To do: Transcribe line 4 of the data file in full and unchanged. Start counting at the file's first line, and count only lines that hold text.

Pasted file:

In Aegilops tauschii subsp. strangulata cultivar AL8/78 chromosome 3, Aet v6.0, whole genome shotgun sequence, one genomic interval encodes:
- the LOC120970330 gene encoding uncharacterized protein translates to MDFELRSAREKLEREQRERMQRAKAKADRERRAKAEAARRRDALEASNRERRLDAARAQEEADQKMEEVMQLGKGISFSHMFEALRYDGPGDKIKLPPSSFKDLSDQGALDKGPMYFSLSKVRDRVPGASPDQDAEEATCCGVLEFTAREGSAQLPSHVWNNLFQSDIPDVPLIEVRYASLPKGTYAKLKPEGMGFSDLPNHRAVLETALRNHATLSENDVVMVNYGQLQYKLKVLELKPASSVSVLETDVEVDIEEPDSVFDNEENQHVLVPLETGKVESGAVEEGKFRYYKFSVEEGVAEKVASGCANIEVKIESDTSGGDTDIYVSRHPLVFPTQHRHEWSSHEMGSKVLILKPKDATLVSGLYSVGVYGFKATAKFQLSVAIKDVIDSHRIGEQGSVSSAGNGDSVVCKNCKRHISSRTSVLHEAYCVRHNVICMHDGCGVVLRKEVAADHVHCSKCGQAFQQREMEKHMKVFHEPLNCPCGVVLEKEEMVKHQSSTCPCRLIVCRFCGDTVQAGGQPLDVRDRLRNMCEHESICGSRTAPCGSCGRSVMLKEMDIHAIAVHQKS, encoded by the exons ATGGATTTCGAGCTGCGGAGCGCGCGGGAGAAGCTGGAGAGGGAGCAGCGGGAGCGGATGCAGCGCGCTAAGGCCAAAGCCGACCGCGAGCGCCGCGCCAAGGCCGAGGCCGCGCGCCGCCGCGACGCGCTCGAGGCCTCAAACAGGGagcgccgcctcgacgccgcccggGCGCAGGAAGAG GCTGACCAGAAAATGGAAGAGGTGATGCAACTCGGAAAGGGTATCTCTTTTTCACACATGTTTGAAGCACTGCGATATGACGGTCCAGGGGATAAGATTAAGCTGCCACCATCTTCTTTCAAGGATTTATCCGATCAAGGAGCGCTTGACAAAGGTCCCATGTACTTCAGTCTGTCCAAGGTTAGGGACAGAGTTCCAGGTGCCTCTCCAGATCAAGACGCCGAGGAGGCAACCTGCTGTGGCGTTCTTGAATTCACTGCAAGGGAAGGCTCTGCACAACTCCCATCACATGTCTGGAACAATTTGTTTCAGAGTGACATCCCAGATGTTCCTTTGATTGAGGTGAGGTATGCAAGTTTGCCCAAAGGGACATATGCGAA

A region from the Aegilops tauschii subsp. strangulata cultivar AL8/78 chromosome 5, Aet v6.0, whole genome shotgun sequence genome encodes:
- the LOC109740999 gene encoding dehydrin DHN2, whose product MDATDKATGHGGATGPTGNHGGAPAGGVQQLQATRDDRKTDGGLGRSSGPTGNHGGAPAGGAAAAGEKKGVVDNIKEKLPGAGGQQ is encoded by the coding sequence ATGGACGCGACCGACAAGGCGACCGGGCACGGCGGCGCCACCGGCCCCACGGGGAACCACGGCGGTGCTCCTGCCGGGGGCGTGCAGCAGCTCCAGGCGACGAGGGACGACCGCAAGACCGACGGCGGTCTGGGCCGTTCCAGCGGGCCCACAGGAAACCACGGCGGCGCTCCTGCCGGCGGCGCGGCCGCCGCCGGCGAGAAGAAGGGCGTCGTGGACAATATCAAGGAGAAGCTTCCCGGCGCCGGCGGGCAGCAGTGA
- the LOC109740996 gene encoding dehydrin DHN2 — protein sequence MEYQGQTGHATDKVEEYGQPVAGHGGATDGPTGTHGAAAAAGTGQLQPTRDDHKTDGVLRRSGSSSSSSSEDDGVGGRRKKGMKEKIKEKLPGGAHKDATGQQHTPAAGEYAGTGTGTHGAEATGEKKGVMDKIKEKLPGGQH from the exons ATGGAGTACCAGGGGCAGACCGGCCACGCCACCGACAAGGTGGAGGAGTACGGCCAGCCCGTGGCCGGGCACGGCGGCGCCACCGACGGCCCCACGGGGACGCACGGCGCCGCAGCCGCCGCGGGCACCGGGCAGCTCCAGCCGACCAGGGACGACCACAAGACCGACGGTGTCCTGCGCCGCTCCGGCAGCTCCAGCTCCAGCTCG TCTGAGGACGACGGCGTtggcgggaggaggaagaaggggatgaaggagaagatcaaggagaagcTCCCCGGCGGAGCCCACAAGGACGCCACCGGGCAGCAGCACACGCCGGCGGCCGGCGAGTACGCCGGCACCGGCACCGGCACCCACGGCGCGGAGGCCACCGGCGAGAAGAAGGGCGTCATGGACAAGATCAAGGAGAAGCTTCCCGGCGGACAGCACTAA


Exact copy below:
- the LOC109740999 gene encoding dehydrin DHN2, whose product MDATDKATGHGGATGPTGNHGGAPAGGVQQLQATRDDRKTDGGLGRSSGPTGNHGGAPAGGAAAAGEKKGVVDNIKEKLPGAGGQQ is encoded by the coding sequence ATGGACGCGACCGACAAGGCGACCGGGCACGGCGGCGCCACCGGCCCCACGGGGAACCACGGCGGTGCTCCTGCCGGGGGCGTGCAGCAGCTCCAGGCGACGAGGGACGACCGCAAGACCGACGGCGGTCTGGGCCGTTCCAGCGGGCCCACAGGAAACCACGGCGGCGCTCCTGCCGGCGGCGCGGCCGCCGCCGGCGAGAAGAAGGGCGTCGTGGACAATATCAAGGAGAAGCTTCCCGGCGCCGGCGGGCAGCAGTGA